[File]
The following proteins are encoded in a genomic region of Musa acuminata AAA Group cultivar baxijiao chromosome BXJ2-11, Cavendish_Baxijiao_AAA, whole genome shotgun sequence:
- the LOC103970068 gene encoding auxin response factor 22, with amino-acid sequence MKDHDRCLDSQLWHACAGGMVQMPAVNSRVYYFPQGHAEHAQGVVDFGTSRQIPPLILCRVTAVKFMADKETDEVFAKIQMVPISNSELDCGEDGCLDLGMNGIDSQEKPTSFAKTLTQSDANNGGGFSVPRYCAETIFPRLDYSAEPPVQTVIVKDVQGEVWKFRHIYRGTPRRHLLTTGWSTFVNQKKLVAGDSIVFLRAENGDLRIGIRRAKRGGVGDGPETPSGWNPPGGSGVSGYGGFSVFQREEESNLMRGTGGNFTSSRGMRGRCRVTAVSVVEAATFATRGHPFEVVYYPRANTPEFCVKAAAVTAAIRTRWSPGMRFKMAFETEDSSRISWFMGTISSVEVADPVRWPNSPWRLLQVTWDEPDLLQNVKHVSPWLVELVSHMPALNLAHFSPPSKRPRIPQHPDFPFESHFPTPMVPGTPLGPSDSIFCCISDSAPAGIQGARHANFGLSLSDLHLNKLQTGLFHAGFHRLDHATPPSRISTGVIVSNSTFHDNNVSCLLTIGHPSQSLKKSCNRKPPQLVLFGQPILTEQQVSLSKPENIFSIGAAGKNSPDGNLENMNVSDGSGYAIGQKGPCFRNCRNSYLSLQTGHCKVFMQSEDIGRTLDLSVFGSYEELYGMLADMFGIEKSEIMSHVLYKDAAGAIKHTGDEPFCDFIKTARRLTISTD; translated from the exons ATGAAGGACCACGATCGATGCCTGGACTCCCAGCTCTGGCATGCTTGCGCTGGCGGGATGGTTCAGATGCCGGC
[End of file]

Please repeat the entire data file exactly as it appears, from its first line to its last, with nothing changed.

The following proteins are encoded in a genomic region of Musa acuminata AAA Group cultivar baxijiao chromosome BXJ2-11, Cavendish_Baxijiao_AAA, whole genome shotgun sequence:
- the LOC103970068 gene encoding auxin response factor 22, with amino-acid sequence MKDHDRCLDSQLWHACAGGMVQMPAVNSRVYYFPQGHAEHAQGVVDFGTSRQIPPLILCRVTAVKFMADKETDEVFAKIQMVPISNSELDCGEDGCLDLGMNGIDSQEKPTSFAKTLTQSDANNGGGFSVPRYCAETIFPRLDYSAEPPVQTVIVKDVQGEVWKFRHIYRGTPRRHLLTTGWSTFVNQKKLVAGDSIVFLRAENGDLRIGIRRAKRGGVGDGPETPSGWNPPGGSGVSGYGGFSVFQREEESNLMRGTGGNFTSSRGMRGRCRVTAVSVVEAATFATRGHPFEVVYYPRANTPEFCVKAAAVTAAIRTRWSPGMRFKMAFETEDSSRISWFMGTISSVEVADPVRWPNSPWRLLQVTWDEPDLLQNVKHVSPWLVELVSHMPALNLAHFSPPSKRPRIPQHPDFPFESHFPTPMVPGTPLGPSDSIFCCISDSAPAGIQGARHANFGLSLSDLHLNKLQTGLFHAGFHRLDHATPPSRISTGVIVSNSTFHDNNVSCLLTIGHPSQSLKKSCNRKPPQLVLFGQPILTEQQVSLSKPENIFSIGAAGKNSPDGNLENMNVSDGSGYAIGQKGPCFRNCRNSYLSLQTGHCKVFMQSEDIGRTLDLSVFGSYEELYGMLADMFGIEKSEIMSHVLYKDAAGAIKHTGDEPFCDFIKTARRLTISTD; translated from the exons ATGAAGGACCACGATCGATGCCTGGACTCCCAGCTCTGGCATGCTTGCGCTGGCGGGATGGTTCAGATGCCGGC